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The affinity between this psalm and the previous one is evident and its placing by the editor here was in all likelihood due to that fact. InPsalms 27:1-14; Psalms 27:1-14, in true order, praise prepares for, and issues in, prayer, the whole ending in an appeal to "wait on Jehovah." The next psalm opens-Unto Thee, O Jehovah, will I call.
This is not to suggest that the song was written by the same person or immediately. It rather affords an illustration of a song written by one who acted on the principle enjoined. The cry of need is very urgent. The peril is so great that death threatens. Unless Jehovah help there is no help. That the danger arose from enemies is evident from the psalmist's cry to Jehovah for justice.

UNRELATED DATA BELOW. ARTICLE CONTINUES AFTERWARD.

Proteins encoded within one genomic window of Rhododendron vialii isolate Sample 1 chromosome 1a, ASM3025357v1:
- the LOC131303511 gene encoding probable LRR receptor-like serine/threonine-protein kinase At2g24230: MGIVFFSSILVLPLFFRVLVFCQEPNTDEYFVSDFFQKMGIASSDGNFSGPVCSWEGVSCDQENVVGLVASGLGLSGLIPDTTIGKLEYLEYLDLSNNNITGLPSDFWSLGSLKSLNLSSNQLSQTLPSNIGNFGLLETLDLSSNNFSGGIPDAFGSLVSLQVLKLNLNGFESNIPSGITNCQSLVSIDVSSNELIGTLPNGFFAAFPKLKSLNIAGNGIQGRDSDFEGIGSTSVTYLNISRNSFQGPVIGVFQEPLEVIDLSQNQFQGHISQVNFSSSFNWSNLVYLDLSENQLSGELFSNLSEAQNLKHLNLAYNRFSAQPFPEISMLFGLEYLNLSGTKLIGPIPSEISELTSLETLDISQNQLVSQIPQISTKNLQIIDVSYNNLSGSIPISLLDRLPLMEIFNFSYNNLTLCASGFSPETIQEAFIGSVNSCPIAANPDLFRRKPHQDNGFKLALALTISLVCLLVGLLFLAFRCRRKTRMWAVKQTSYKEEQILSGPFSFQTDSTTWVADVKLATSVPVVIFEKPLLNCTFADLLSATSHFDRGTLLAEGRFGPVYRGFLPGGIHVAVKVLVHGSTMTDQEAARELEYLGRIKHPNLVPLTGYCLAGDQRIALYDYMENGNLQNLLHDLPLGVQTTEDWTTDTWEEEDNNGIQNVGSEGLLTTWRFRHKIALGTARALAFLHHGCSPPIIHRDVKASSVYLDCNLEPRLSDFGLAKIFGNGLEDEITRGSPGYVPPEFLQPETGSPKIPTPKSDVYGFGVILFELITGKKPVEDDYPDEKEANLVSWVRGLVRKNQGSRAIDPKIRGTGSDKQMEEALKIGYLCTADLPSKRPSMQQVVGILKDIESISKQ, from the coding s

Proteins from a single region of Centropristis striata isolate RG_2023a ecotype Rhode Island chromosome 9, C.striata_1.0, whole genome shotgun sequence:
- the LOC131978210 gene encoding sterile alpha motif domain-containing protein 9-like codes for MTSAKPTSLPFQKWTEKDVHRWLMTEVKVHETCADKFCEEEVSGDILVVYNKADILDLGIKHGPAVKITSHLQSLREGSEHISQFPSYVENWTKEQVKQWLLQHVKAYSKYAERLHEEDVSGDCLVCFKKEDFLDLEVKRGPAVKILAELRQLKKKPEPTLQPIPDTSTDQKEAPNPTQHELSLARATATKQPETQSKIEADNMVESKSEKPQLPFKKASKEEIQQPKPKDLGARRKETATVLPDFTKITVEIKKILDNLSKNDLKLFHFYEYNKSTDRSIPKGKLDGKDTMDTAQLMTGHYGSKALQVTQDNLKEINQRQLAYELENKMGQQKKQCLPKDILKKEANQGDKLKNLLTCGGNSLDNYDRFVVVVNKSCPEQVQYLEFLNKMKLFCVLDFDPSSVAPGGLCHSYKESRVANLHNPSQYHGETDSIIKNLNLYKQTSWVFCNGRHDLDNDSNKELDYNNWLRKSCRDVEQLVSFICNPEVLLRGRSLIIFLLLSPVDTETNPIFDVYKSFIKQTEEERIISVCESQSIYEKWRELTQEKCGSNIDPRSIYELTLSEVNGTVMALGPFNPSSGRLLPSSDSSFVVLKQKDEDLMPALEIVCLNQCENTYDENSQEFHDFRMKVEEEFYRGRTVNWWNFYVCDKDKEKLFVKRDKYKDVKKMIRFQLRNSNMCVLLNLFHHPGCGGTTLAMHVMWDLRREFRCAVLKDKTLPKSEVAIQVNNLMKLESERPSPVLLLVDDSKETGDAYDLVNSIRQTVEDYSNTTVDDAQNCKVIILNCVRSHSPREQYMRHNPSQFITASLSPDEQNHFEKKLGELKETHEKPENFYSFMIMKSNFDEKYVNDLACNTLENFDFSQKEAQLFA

Suddenly the prayer becomes a song of praise, an act of adoration. The prayer is heard, help is granted, the song begins. That this psalm, with its inverted order of prayer and praise, follows closely that in which the order is praise and prayer is encouraging. The true order is praise and prayer. If the heart is not strong enough for this, let it learn how to praise by speaking first in prayer of its sorrow. The one thing impossible in worship is to compress it within the narrow limits of stated formulas.
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Morgan, G. Campbell. "Commentary on Psalms 28". "Morgan's Exposition on the Bible". https://studylight.org/
the Fourth Week after Epiphany